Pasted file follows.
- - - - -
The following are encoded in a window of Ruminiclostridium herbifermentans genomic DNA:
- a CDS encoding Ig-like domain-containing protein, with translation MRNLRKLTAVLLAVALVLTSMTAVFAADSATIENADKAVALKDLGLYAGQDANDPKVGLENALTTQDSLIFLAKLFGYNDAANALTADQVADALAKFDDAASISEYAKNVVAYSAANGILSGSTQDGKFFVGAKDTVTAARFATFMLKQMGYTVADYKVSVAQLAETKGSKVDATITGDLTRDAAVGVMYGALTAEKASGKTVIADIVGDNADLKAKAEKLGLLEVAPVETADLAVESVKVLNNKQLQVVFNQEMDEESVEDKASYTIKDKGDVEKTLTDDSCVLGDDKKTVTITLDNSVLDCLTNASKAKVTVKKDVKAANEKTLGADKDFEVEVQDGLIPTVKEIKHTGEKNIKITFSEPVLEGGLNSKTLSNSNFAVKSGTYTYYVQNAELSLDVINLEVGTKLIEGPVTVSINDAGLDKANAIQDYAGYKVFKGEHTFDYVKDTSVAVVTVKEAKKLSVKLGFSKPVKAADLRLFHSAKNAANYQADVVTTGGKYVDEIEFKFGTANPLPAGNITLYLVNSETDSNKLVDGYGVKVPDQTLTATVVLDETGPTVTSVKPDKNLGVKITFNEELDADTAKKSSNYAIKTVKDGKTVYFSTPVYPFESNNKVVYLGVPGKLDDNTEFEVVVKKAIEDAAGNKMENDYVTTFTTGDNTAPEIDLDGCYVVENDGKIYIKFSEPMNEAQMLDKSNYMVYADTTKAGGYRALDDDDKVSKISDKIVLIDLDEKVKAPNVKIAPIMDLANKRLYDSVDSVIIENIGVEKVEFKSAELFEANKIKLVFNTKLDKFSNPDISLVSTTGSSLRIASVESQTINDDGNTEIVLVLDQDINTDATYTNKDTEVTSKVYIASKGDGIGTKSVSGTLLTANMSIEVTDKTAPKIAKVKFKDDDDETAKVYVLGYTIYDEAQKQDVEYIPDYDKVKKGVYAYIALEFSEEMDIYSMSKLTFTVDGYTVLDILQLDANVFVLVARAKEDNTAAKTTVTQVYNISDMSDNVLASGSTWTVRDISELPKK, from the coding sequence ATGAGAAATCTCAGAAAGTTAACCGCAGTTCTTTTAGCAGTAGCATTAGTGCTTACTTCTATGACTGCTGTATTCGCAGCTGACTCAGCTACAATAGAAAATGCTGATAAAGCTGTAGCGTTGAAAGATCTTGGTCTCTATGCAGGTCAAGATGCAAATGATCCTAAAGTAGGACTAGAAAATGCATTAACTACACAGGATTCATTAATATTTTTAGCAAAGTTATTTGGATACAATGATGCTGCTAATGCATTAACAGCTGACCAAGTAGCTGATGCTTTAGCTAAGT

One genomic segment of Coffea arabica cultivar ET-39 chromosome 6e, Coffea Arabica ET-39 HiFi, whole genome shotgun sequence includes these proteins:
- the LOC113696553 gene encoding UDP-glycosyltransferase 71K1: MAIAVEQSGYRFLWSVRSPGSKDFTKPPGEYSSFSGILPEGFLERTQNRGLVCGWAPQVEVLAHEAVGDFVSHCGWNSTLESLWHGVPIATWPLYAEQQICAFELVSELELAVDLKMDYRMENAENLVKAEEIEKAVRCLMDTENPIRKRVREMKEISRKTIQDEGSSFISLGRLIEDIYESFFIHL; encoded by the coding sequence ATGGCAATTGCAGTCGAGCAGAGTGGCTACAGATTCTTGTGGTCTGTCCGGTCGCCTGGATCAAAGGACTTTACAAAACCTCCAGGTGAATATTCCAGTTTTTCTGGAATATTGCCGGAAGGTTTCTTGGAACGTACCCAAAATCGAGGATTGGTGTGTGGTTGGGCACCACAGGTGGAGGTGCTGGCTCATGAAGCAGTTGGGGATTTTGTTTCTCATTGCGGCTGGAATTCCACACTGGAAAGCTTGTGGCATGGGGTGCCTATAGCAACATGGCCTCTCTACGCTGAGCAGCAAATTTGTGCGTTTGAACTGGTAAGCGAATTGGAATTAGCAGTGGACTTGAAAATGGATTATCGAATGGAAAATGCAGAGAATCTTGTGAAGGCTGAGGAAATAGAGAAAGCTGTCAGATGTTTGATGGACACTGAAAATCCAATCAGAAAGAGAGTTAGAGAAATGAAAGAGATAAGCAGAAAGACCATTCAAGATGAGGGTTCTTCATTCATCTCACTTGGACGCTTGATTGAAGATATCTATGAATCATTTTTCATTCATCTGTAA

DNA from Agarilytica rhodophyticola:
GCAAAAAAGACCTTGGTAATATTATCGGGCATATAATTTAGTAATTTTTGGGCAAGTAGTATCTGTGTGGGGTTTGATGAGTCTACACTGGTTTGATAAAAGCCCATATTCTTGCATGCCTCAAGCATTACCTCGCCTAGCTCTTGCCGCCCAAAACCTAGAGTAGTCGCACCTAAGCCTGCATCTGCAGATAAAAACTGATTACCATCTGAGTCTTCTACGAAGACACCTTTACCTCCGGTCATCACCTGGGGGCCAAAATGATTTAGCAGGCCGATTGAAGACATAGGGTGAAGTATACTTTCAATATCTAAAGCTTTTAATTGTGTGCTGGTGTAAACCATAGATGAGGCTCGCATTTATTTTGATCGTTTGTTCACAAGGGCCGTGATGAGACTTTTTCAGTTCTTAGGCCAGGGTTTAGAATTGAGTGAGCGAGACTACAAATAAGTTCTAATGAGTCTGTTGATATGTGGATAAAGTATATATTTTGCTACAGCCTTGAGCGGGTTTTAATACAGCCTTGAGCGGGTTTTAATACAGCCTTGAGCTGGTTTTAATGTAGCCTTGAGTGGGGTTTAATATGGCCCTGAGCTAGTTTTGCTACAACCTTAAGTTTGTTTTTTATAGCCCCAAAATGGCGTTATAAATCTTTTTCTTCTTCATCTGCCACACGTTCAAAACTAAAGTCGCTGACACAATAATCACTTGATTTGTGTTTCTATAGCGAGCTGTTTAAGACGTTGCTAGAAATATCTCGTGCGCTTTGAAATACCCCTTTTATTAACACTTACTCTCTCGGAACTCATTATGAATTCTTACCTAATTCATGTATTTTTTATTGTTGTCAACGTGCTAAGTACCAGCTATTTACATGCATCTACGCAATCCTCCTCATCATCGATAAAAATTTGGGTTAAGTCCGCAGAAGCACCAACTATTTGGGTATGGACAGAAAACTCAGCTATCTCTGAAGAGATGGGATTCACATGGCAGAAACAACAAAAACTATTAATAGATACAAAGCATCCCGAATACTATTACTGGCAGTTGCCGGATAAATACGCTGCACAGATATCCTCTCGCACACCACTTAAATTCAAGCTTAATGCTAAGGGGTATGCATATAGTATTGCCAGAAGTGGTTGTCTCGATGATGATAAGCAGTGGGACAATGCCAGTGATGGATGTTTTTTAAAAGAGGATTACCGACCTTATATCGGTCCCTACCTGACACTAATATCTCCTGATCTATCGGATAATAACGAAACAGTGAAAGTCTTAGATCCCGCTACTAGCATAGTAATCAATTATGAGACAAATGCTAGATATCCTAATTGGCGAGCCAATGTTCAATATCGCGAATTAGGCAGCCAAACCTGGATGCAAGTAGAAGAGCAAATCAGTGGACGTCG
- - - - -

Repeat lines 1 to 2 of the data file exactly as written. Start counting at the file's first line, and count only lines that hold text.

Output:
The following are encoded in a window of Ruminiclostridium herbifermentans genomic DNA:
- a CDS encoding Ig-like domain-containing protein, with translation MRNLRKLTAVLLAVALVLTSMTAVFAADSATIENADKAVALKDLGLYAGQDANDPKVGLENALTTQDSLIFLAKLFGYNDAANALTADQVADALAKFDDAASISEYAKNVVAYSAANGILSGSTQDGKFFVGAKDTVTAARFATFMLKQMGYTVADYKVSVAQLAETKGSKVDATITGDLTRDAAVGVMYGALTAEKASGKTVIADIVGDNADLKAKAEKLGLLEVAPVETADLAVESVKVLNNKQLQVVFNQEMDEESVEDKASYTIKDKGDVEKTLTDDSCVLGDDKKTVTITLDNSVLDCLTNASKAKVTVKKDVKAANEKTLGADKDFEVEVQDGLIPTVKEIKHTGEKNIKITFSEPVLEGGLNSKTLSNSNFAVKSGTYTYYVQNAELSLDVINLEVGTKLIEGPVTVSINDAGLDKANAIQDYAGYKVFKGEHTFDYVKDTSVAVVTVKEAKKLSVKLGFSKPVKAADLRLFHSAKNAANYQADVVTTGGKYVDEIEFKFGTANPLPAGNITLYLVNSETDSNKLVDGYGVKVPDQTLTATVVLDETGPTVTSVKPDKNLGVKITFNEELDADTAKKSSNYAIKTVKDGKTVYFSTPVYPFESNNKVVYLGVPGKLDDNTEFEVVVKKAIEDAAGNKMENDYVTTFTTGDNTAPEIDLDGCYVVENDGKIYIKFSEPMNEAQMLDKSNYMVYADTTKAGGYRALDDDDKVSKISDKIVLIDLDEKVKAPNVKIAPIMDLANKRLYDSVDSVIIENIGVEKVEFKSAELFEANKIKLVFNTKLDKFSNPDISLVSTTGSSLRIASVESQTINDDGNTEIVLVLDQDINTDATYTNKDTEVTSKVYIASKGDGIGTKSVSGTLLTANMSIEVTDKTAPKIAKVKFKDDDDETAKVYVLGYTIYDEAQKQDVEYIPDYDKVKKGVYAYIALEFSEEMDIYSMSKLTFTVDGYTVLDILQLDANVFVLVARAKEDNTAAKTTVTQVYNISDMSDNVLASGSTWTVRDISELPKK, from the coding sequence ATGAGAAATCTCAGAAAGTTAACCGCAGTTCTTTTAGCAGTAGCATTAGTGCTTACTTCTATGACTGCTGTATTCGCAGCTGACTCAGCTACAATAGAAAATGCTGATAAAGCTGTAGCGTTGAAAGATCTTGGTCTCTATGCAGGTCAAGATGCAAATGATCCTAAAGTAGGACTAGAAAATGCATTAACTACACAGGATTCATTAATATTTTTAGCAAAGTTATTTGGATACAATGATGCTGCTAATGCATTAACAGCTGACCAAGTAGCTGATGCTTTAGCTAAGT